Alexander Pope quote about pride from An Essay on Man - The pride of aiming at more knowledge, and pretending to more Perfection, the cause of Man's error and misery.
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The pride of aiming at more knowledge, and pretending to more Perfection, the cause of Man's error and misery.
 Alexander Pope, An Essay on Man (1734). copy citation

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Author Alexander Pope
Source An Essay on Man
Topic pride misery perfection
Date 1734
Language English
Reference
Note
Weblink http://www.gutenberg.org/files/2428/2428-h/2428-h.htm

Context

“That Man is not to be deemed imperfect, but a being suited to his place and rank in the Creation, agreeable to the general Order of Things, and conformable to Ends and Relations to him unknown, v.35, etc. III. That it is partly upon his ignorance of future events, and partly upon the hope of future state, that all his happiness in the present depends, v.77, etc. IV. The pride of aiming at more knowledge, and pretending to more Perfection, the cause of Man's error and misery. The impiety of putting himself in the place of God, and judging of the fitness or unfitness, perfection or imperfection, justice or injustice of His dispensations, v.109, etc. V. The absurdity of conceiting himself the final cause of the Creation, or expecting that perfection in the moral world, which is not in the natural, v.131, etc.” source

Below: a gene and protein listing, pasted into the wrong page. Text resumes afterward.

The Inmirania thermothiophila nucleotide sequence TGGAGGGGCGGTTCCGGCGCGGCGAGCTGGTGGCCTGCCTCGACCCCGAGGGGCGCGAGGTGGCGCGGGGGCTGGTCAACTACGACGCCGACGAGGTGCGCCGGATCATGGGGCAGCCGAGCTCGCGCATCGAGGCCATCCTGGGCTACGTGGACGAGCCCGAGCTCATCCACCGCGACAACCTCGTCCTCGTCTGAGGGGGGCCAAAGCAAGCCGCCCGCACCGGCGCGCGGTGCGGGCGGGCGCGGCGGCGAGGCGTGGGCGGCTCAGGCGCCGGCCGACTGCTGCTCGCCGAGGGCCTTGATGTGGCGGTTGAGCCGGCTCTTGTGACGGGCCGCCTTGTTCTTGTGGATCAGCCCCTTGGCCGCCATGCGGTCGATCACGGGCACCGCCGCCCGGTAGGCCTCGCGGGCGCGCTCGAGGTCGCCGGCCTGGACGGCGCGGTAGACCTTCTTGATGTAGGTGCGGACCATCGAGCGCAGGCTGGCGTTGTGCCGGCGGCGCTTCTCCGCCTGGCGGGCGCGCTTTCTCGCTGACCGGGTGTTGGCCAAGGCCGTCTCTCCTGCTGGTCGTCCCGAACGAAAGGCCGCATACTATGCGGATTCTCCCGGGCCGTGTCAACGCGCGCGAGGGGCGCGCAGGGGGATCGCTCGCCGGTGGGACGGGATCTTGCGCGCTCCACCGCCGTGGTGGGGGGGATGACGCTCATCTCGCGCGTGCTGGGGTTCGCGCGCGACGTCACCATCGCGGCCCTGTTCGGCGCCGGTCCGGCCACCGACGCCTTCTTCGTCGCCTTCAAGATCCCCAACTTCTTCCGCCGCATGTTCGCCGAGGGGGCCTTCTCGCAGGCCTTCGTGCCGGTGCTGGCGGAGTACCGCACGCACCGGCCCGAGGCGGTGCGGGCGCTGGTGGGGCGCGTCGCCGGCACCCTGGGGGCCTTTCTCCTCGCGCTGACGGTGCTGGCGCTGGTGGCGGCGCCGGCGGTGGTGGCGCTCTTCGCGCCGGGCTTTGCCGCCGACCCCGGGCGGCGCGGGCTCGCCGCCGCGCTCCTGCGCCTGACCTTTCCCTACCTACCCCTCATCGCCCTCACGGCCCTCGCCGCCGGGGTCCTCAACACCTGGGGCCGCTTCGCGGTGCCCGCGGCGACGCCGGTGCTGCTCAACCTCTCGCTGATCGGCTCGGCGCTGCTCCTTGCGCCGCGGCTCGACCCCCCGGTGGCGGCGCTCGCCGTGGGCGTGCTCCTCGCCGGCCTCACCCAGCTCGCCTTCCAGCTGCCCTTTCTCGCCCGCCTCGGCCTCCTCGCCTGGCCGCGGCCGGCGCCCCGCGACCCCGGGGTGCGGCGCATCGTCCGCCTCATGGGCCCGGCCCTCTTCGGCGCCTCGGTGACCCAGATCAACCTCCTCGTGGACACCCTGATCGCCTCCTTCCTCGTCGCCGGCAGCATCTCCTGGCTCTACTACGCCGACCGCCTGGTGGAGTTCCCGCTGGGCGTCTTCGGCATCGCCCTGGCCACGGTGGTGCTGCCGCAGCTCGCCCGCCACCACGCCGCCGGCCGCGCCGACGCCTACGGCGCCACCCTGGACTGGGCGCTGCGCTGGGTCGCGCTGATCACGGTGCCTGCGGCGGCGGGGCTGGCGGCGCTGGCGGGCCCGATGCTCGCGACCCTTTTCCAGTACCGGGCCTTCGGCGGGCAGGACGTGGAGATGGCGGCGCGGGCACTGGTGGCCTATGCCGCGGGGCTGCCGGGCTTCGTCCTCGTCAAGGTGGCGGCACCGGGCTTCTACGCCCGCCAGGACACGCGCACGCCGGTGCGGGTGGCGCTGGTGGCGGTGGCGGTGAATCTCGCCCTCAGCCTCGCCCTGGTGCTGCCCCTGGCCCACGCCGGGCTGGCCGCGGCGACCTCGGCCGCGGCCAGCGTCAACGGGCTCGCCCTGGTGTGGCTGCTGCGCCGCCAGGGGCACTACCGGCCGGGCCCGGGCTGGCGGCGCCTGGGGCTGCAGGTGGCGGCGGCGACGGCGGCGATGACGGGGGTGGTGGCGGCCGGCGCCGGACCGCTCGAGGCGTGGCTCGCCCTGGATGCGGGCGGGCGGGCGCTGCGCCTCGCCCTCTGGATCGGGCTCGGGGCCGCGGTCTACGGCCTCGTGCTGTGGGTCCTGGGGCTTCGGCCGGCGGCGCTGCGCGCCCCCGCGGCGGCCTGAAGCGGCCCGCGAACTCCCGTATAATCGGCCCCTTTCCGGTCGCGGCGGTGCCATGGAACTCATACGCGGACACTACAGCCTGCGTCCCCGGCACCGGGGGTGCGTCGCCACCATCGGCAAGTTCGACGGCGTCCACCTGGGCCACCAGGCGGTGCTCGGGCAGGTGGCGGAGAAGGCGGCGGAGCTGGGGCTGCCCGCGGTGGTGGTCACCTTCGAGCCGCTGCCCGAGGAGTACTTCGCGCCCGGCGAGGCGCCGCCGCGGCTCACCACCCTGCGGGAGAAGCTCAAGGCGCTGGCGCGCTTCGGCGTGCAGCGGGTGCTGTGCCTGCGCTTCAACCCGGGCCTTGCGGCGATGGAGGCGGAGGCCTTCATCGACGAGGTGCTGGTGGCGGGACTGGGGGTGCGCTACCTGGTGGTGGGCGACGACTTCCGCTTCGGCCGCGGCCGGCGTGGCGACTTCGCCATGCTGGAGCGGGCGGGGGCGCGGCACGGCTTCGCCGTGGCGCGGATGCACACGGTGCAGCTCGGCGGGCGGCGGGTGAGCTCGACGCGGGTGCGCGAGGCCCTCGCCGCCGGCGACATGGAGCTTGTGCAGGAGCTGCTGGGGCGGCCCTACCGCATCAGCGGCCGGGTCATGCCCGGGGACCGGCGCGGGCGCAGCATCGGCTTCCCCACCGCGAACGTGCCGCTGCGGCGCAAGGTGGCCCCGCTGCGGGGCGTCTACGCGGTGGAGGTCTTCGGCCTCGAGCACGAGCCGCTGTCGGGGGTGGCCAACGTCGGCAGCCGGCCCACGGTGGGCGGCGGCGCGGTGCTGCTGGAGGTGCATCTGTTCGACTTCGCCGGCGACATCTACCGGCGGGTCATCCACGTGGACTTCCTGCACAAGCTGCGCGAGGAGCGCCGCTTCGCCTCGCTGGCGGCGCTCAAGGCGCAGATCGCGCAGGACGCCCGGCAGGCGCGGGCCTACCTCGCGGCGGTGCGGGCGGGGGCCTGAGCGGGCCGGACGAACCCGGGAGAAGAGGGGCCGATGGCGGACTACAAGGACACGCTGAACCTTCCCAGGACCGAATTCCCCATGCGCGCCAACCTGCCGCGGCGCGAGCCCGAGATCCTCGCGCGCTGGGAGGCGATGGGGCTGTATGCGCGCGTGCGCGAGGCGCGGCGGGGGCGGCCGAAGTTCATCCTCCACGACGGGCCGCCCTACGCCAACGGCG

Meaning and analysis

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